An­gels see a down­turn at the turn­stile

De­spite team’s strong 2014 sea­son, at­ten­dance falls off pace for hit­ting 3-mil­lion mark

Los Angeles Times - - SPORTS - By Bill Shaikin

As the first pitch was thrown at An­gel Sta­dium on Wed­nes­day night, the sur­round­ing sight was all too familiar — gap­ing blocks of va­cant seats in the up­per deck and near the foul poles.

The patches of sparsely pop­u­lated sec­tions dur­ing weeknight games il­lus­trate that An­gels owner Arte Moreno’s trea­sured at­ten­dance streak is in se­ri­ous jeop­ardy. For the first time since 2002 — the year be­fore Moreno bought the team — the An­gels could fail to sell 3 mil­lion tick­ets.

“It could trend be­low that,” said Robert Al­varado, the An­gels’ vice pres­i­dent of mar­ket­ing and ticket sales.

The An­gels’ home at­ten­dance has dropped 4,556 per game from what it was through 29 games last year — the third-largest decline in the ma­jor leagues, ac­cord­ing to Base­ball-Ref­er­ence.com, through Wed­nes­day. They are on pace to sell 2.74 mil­lion tick­ets, down al­most 20%

from the record 3.41 mil­lion in 2006.

The slide in sea­son-ticket sales has been steeper. The An­gels have sold about 17,000 sea­son tick­ets this sea­son, Al­varado said — about the same as last year but down close to 30% from 2012 and al­most 50% from the record 31,000 in 2006.

The plum­met­ing at­ten­dance ap­pears pe­cu­liar, given con­ven­tional wis­dom that star play­ers and win­ning teams sell tick­ets. The An­gels boast the con­sen­sus best player in base­ball, Mike Trout, and they are com­ing off a sea­son in which they had the best record in the Amer­i­can League.

Yet the trend does not sur­prise Al­varado. He said the strength of the re­sale mar­ket — StubHub, Tick­et­mas­ter’s Ticket Ex­change, and sim­i­lar ser­vices — means that fans do not have to buy or share sea­son tick­ets to get a good seat. And, since the re­ces­sion hit in 2008, fans have be­come in­creas­ingly in­ter­ested in mini-plans rather than in buy­ing a seat for all 81 games.

“It’s not that they have quit on the An­gels,” Al­varado said. “They may have just stepped down from sea­son seats.”

The An­gels have fo­cused on sell­ing good seats at strong prices rather than us­ing deep dis­counts to try to sell ev­ery seat in the house, Al­varado said, adding that fans buy­ing a $5 ticket are less likely to spend much on food, drinks or mer­chan­dise.

He said the An­gels are about even with last year in rev­enue from tick­ets and con­ces­sions. Group sales are up, and so are luxury suite rentals. Do­nated tick­ets — char­i­ties and civic groups buy blocks and give them to schools, mil­i­tary per­son­nel and the like — are down.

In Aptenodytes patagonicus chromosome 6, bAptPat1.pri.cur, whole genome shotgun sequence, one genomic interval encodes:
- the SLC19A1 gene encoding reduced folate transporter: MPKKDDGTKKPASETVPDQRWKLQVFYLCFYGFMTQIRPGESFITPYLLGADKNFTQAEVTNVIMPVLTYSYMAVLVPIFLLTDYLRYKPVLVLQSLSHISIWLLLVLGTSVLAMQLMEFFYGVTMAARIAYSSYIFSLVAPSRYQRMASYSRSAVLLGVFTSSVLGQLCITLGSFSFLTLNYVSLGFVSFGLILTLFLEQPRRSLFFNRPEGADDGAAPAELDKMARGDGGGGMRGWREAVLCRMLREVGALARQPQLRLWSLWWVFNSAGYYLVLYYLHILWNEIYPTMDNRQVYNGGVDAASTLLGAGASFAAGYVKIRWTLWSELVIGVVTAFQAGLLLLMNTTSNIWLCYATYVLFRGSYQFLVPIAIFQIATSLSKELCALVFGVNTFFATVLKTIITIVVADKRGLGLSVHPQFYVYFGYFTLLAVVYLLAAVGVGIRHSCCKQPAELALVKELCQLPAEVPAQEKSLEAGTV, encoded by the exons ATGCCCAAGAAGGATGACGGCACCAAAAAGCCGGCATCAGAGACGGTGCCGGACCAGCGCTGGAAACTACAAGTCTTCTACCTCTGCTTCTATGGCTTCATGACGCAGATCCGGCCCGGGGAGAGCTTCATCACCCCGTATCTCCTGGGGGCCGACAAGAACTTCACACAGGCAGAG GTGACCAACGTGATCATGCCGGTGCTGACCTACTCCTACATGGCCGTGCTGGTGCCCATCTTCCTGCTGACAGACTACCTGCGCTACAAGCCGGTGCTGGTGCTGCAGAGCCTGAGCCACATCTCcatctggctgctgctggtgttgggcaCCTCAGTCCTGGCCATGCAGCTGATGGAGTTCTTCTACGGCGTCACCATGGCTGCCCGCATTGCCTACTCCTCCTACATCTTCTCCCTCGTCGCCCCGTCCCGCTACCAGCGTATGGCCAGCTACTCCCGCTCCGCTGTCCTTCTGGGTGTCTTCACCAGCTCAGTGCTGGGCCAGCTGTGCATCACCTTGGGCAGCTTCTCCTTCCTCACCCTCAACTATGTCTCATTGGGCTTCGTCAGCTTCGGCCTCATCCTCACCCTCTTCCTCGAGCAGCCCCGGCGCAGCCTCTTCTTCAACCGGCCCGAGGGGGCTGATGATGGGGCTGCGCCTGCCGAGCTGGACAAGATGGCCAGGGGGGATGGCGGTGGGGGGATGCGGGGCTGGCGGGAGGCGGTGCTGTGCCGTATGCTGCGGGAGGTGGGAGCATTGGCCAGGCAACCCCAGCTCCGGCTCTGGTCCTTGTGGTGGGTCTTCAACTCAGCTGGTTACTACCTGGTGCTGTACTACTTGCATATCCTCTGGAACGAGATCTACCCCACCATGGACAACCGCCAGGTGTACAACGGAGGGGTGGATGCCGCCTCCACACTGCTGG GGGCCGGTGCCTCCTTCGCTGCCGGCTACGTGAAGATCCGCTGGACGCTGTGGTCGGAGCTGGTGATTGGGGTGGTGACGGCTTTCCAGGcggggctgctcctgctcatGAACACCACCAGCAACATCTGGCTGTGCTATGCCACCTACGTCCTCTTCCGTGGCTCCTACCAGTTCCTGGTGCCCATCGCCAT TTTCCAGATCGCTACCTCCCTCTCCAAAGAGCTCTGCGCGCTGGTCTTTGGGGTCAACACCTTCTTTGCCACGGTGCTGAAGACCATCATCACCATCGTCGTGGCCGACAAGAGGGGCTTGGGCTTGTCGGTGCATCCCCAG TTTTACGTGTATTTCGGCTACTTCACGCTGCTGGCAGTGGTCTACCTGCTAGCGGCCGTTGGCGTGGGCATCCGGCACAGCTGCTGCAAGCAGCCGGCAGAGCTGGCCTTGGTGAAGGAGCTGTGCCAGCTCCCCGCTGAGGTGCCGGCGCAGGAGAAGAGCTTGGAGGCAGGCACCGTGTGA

The Dodgers are on pace to lead the ma­jor leagues in at­ten­dance for the third con­sec­u­tive year and could ap­proach the club record of 3.86 mil­lion tick­ets sold, set in 2007. Al­varado said the An­gels have not heard from fans can­cel­ing An­gels seats to buy Dodgers seats.

The Dodgers have capped sea­son-ticket sales at 35,000. Al­varado said the Dodgers build that base in part by sell­ing blocks of seats to bro­kers and re­sale out­lets.

“They’ve got a sig­nif­i­cantly larger whole­sale busi­ness than we do,” Al­varado said. “We choose not to go that model.”

Such prac­tices are com­mon in sports, driv­ing at­ten­dance in the hope that fans with dis­count tick­ets might spend on park­ing, food and sou­venirs and might pay more for a ticket in the fu­ture. The Dodgers de­clined to dis­cuss their mod­els for ticket sales.

“We are very lucky to have such a strong and loyal fan base and they con­tinue to come to Dodger Sta­dium in record num­bers,” said David Siegel, the Dodgers’ vice pres­i­dent of ticket sales.

Jered Weaver, who has pitched in Ana­heim since 2006, was not about to won­der aloud where the fans have gone.

“We’ve had some loyal fans through the years,” Weaver said. “We’ve been get­ting 3 mil­lion for a long time now.

“When you win, they’re go­ing to show up. When you’re not win­ning, they’re not go­ing to show up.”

But ticket sales did not go up af­ter a sea­son in which the An­gels won 98 games.

“It was spo­radic,” Weaver said. “It wasn’t like we were hot for six months. I’ve got noth­ing but great things to say about our fans. They come out and show their sup­port as of­ten as they can.”

The An­gels are the fourth ma­jor league team for closer Hus­ton Street, af­ter stints with the Oak­land Ath­let­ics, Colorado Rock­ies and San Diego Padres. Though the An­gels’ at­ten­dance decline is sig­nif­i­cant, the team still av­er­ages 33,861 per home game, which ranks sixth in the ma­jor leagues.

“This feels like a packed house ev­ery night,” Street said. “I’ve been in other places where it is de­cid­edly not that way. We’d have Wed­nes­day day games where you were count­ing the fans.

“You play in front of 30,000-plus peo­ple ev­ery night, it feels pretty cool. You ap­pre­ci­ate it.”

The An­gels’ at­ten­dance might yet rise as school lets out. The New York Yan­kees come to Ana­heim in June, the Bos­ton Red Sox in July and Dodgers in Septem­ber. If the An­gels com­pete in a tight pen­nant race, Al­varado said, they might chal­lenge the 3-mil­lion mark.

The An­gels won the World Se­ries in 2002. They hit 3 mil­lion for the first time the next year, and in ev­ery year since then.

“I don’t know if we’ll ever see our sea­son-seat sales where they were eight or nine years ago,” Al­varado said. “It may take an­other world cham­pi­onship or two to cre­ate that frenzy again.”

Rick Loomis Los An­ge­les Times

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